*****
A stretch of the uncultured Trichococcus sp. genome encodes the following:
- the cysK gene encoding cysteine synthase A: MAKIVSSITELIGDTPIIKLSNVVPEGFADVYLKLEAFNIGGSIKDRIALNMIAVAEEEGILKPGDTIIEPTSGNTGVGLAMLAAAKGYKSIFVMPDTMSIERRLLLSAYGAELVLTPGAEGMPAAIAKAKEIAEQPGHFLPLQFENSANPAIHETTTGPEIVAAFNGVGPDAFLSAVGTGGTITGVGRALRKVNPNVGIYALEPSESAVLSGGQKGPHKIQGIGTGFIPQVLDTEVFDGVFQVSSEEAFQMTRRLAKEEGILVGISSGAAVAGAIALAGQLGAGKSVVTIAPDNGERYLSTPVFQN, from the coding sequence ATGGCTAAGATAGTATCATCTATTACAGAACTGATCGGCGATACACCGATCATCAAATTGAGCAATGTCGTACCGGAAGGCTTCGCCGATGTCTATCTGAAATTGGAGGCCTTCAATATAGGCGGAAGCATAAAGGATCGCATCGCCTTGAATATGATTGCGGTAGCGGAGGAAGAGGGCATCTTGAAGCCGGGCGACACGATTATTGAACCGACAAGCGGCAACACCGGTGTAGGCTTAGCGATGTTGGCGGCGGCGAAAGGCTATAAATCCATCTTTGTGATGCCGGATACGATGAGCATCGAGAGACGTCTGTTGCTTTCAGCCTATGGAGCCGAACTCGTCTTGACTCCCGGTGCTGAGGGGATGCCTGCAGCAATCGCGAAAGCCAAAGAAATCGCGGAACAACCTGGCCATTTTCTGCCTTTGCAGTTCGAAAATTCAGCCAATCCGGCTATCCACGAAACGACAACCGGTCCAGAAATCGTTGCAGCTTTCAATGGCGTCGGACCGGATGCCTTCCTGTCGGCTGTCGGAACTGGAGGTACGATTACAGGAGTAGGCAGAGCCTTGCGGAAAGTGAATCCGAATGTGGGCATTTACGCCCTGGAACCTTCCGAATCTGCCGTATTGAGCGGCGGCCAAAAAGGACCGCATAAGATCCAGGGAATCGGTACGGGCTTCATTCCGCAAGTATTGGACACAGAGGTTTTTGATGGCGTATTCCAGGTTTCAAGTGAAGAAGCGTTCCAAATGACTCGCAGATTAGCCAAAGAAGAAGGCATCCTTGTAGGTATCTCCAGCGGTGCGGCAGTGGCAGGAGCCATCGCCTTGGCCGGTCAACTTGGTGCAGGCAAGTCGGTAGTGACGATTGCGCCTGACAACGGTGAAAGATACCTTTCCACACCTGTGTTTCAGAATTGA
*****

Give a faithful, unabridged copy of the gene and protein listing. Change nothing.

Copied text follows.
A stretch of the uncultured Trichococcus sp. genome encodes the following:
- the cysK gene encoding cysteine synthase A: MAKIVSSITELIGDTPIIKLSNVVPEGFADVYLKLEAFNIGGSIKDRIALNMIAVAEEEGILKPGDTIIEPTSGNTGVGLAMLAAAKGYKSIFVMPDTMSIERRLLLSAYGAELVLTPGAEGMPAAIAKAKEIAEQPGHFLPLQFENSANPAIHETTTGPEIVAAFNGVGPDAFLSAVGTGGTITGVGRALRKVNPNVGIYALEPSESAVLSGGQKGPHKIQGIGTGFIPQVLDTEVFDGVFQVSSEEAFQMTRRLAKEEGILVGISSGAAVAGAIALAGQLGAGKSVVTIAPDNGERYLSTPVFQN, from the coding sequence ATGGCTAAGATAGTATCATCTATTACAGAACTGATCGGCGATACACCGATCATCAAATTGAGCAATGTCGTACCGGAAGGCTTCGCCGATGTCTATCTGAAATTGGAGGCCTTCAATATAGGCGGAAGCATAAAGGATCGCATCGCCTTGAATATGATTGCGGTAGCGGAGGAAGAGGGCATCTTGAAGCCGGGCGACACGATTATTGAACCGACAAGCGGCAACACCGGTGTAGGCTTAGCGATGTTGGCGGCGGCGAAAGGCTATAAATCCATCTTTGTGATGCCGGATACGATGAGCATCGAGAGACGTCTGTTGCTTTCAGCCTATGGAGCCGAACTCGTCTTGACTCCCGGTGCTGAGGGGATGCCTGCAGCAATCGCGAAAGCCAAAGAAATCGCGGAACAACCTGGCCATTTTCTGCCTTTGCAGTTCGAAAATTCAGCCAATCCGGCTATCCACGAAACGACAACCGGTCCAGAAATCGTTGCAGCTTTCAATGGCGTCGGACCGGATGCCTTCCTGTCGGCTGTCGGAACTGGAGGTACGATTACAGGAGTAGGCAGAGCCTTGCGGAAAGTGAATCCGAATGTGGGCATTTACGCCCTGGAACCTTCCGAATCTGCCGTATTGAGCGGCGGCCAAAAAGGACCGCATAAGATCCAGGGAATCGGTACGGGCTTCATTCCGCAAGTATTGGACACAGAGGTTTTTGATGGCGTATTCCAGGTTTCAAGTGAAGAAGCGTTCCAAATGACTCGCAGATTAGCCAAAGAAGAAGGCATCCTTGTAGGTATCTCCAGCGGTGCGGCAGTGGCAGGAGCCATCGCCTTGGCCGGTCAACTTGGTGCAGGCAAGTCGGTAGTGACGATTGCGCCTGACAACGGTGAAAGATACCTTTCCACACCTGTGTTTCAGAATTGA